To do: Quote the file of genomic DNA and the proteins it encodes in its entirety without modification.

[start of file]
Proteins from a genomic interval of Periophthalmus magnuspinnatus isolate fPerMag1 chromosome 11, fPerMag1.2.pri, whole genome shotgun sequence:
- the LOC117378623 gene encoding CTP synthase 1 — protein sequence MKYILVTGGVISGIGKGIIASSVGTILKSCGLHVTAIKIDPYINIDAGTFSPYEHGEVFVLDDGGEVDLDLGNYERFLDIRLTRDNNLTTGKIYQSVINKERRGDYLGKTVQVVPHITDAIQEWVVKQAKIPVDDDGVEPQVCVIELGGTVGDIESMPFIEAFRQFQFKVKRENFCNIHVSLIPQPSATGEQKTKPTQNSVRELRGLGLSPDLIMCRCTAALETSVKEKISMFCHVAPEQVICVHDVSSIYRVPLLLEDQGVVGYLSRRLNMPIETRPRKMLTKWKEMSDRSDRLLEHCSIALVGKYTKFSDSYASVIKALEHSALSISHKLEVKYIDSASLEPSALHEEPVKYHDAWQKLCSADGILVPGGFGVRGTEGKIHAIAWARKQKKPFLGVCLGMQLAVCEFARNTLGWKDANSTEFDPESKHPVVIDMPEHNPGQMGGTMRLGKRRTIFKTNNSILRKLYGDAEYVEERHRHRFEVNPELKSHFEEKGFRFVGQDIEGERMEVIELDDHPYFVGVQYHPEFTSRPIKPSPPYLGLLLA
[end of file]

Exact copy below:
Proteins from a genomic interval of Periophthalmus magnuspinnatus isolate fPerMag1 chromosome 11, fPerMag1.2.pri, whole genome shotgun sequence:
- the LOC117378623 gene encoding CTP synthase 1 — protein sequence MKYILVTGGVISGIGKGIIASSVGTILKSCGLHVTAIKIDPYINIDAGTFSPYEHGEVFVLDDGGEVDLDLGNYERFLDIRLTRDNNLTTGKIYQSVINKERRGDYLGKTVQVVPHITDAIQEWVVKQAKIPVDDDGVEPQVCVIELGGTVGDIESMPFIEAFRQFQFKVKRENFCNIHVSLIPQPSATGEQKTKPTQNSVRELRGLGLSPDLIMCRCTAALETSVKEKISMFCHVAPEQVICVHDVSSIYRVPLLLEDQGVVGYLSRRLNMPIETRPRKMLTKWKEMSDRSDRLLEHCSIALVGKYTKFSDSYASVIKALEHSALSISHKLEVKYIDSASLEPSALHEEPVKYHDAWQKLCSADGILVPGGFGVRGTEGKIHAIAWARKQKKPFLGVCLGMQLAVCEFARNTLGWKDANSTEFDPESKHPVVIDMPEHNPGQMGGTMRLGKRRTIFKTNNSILRKLYGDAEYVEERHRHRFEVNPELKSHFEEKGFRFVGQDIEGERMEVIELDDHPYFVGVQYHPEFTSRPIKPSPPYLGLLLA